Several years after I embarked on my journey through the battlefields of my Great Grandfather’s past, I found myself under threat from my own field of foes. My wounds weren’t inflicted by enemy bullets or flying shrapnel. My enemies were the old scratchy nylon carpet in my Grandparents’ empty house that caused my skin to itch; the heat that induced cascades of sweat to run down my forehead and pool in my eyes; and the air, laced with dust and mould. With each disturbance, the lifting and shifting of the items that were strewn around me, brought the imminent threat of yet another explosive volley of sneezes and coughs. To add to my discomfort, my clothes, ringing wet, clung to my body as summer’s heat ferociously clung to the iron walls of the house. No-one had lived in the house for 20 years. There were no fans to lift the oppressive steam as the power supply had been cut. My Grandparents’ house was now referred to as “the hot house”.
As years grew into decades, cupboards and boxes of memories became buried beneath dirt from the shifting layers of the neighbouring cane fields. The only inhabitants now were cockroaches and rats, who seemed to thrive on the remnants of my ancestors’ lives. Despite the discomfort I felt, nothing could deter my determination as I fought my way into the past, once again. I had sat on that same dirty, scratchy old carpet countless times, each time hoping to uncover another clue, as small as it might be, about my Great Grandfather’s life.
The background noises of the farm faded into oblivion. The chickens ceased to incessantly squawk as they grazed on the outside lawn and the dogs no longer barked for no apparent reason. I was no longer distracted by the tractor grinding up and down the drills in the nearby paddock. I was no longer sitting on the floor of the “hot house”. Instead, I became immersed in the past, the years of the Great War. What surprises await me today? An envelope addressed to Lt Lyons, c/- of The Dardanelles? Or perhaps more photos? Each visit brought more surprises; an envelope or card I had not noticed before. This day brought much more than I could ever have imagined.
As I began to file through an assortment of ephemeral treasure, I savoured each breath, consumed by the heady woodiness of old papers and books. My fingers stroked the brittle yellow documents as one would stroke fine bone china. And yet despite my determination to exercise the utmost care, old letters cracked and crumbled as they were unfolded for the first time in decades. Books that had not been read since the turn of the century, aged before my eyes; their fragile spines began to crack with the gentlest touch. As much as revisiting the past filled me with joy, it was also cause for sadness.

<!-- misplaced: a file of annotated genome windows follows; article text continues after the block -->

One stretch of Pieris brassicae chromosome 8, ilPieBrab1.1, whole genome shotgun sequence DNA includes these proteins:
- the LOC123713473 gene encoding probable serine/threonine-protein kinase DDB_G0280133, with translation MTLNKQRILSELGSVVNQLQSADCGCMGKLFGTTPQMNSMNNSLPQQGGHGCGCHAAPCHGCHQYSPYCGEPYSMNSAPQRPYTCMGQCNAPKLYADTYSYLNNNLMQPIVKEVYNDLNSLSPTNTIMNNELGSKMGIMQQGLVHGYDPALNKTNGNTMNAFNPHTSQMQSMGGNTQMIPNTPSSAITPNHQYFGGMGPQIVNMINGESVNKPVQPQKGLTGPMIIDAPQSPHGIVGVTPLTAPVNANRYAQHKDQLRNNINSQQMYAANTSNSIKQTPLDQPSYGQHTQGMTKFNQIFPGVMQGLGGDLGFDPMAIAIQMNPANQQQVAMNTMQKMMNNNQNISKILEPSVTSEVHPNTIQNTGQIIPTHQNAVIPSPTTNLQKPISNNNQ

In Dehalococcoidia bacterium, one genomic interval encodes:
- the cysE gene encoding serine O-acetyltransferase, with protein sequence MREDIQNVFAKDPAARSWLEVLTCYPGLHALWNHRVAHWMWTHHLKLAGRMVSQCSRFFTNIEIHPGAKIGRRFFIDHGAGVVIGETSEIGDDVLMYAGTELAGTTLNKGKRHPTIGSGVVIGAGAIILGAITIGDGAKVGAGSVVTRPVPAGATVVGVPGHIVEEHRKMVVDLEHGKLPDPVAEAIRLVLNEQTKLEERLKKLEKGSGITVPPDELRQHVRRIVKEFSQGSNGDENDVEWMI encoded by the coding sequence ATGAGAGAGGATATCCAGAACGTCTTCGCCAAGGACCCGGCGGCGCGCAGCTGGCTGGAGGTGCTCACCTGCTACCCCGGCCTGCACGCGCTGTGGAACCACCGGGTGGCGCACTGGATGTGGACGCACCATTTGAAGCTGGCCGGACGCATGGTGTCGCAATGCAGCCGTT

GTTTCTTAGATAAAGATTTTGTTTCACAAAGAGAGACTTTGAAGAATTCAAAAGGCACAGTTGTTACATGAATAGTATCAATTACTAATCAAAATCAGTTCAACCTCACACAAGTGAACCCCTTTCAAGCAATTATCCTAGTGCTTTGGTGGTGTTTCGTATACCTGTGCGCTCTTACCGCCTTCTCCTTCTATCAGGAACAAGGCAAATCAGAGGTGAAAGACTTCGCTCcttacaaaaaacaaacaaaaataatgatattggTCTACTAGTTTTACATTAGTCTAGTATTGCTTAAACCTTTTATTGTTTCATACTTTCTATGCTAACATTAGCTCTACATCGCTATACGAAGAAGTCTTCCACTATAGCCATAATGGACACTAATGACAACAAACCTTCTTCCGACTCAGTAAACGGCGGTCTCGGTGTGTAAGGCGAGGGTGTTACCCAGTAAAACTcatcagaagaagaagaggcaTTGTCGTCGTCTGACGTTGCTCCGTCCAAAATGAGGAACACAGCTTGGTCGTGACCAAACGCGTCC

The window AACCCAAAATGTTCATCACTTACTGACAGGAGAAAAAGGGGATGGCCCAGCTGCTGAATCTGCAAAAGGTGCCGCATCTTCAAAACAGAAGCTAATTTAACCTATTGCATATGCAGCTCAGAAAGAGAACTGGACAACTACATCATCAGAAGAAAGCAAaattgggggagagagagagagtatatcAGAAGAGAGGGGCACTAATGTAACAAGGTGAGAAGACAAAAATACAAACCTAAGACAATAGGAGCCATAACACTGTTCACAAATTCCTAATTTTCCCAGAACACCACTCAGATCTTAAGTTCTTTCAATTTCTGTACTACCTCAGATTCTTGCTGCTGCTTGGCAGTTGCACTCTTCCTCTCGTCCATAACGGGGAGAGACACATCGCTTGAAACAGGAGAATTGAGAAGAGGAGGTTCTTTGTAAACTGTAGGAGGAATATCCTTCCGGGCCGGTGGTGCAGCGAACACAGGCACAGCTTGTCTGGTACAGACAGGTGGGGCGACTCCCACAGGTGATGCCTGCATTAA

That day, like many others before it, was an adventure into a lost world; one that was begging to be preserved. I found myself transiting across the Sahara Desert admiring the ancient monuments of the Egyptian Pharaohs; stopping to decipher notes scribbled by my Great Grandfather on the battlefield; unfolding yellowing newspaper clippings hoping to read some titillating news from the War front. Then I happened across a small insignificant looking box, about 5”x7” in size and marked ‘Christmas Stationery’.
I cannot recall the number of times I had filed through the contents of those old cupboards and boxes. Perhaps I had handled this little box previously and upon seeing the lavender lid dismissed it, without giving it a second look. Whatever the case, that day was different. I chose to lift the lid.
Inside the box were two stacks of small black and white snapshots. There were images of dugouts and weather-worn faces of uniformed men, mixed with those of warships and foreign shores. Each photo was indelibly inscribed. Amazingly, the inscriptions had survived the test of time. They were messages from the grave, parts of untold stories of lives long ago, lives long forgotten; lives lost on foreign shores. It took a few minutes to grasp the magnitude of my discovery; to feel the weight of history in my hands; to realize I was indeed holding a box of gold.
As I leafed through the two small stacks of snaps, I was there with William Lyons, meeting his friends as he introduced them, one by one, by their name and rank as well as telling me where each were from. As I peered into their staring eyes, he continued to speak of each with the highest regard. Pointing out towards the bay, he told me a story of a hospital ship called “The Guildford Castle”; of how the Turks had fired over the ship aiming at transports on the other side, killing two men. He voiced his concerns for the welfare of Australian Nurses and patients aboard. He showed me the pier where he landed upon his arrival on May 21st. Then he guided me into the trenches, to the dugout he called home for five months in 1915.
I had lifted the lid on William Lyons’ secret world; the world that he chose to forget. My fight against the invading forces in the “Hot House” that day was minute compared to the battles he endured at Gallipoli in 1915. Taking a closer look at the lid of this little box I read “Links of Friendship”. The contents of that little box were the few surviving links to the many friendships my Great Grandfather made in that arena of war. I had opened the door to a significant chapter of his life. Was he offering me his hand in friendship, in readiness for his story to be told, for the liberation of his and his friends’ troubled souls?
Lest We Forge
Photographs: From William Lyons’ collection.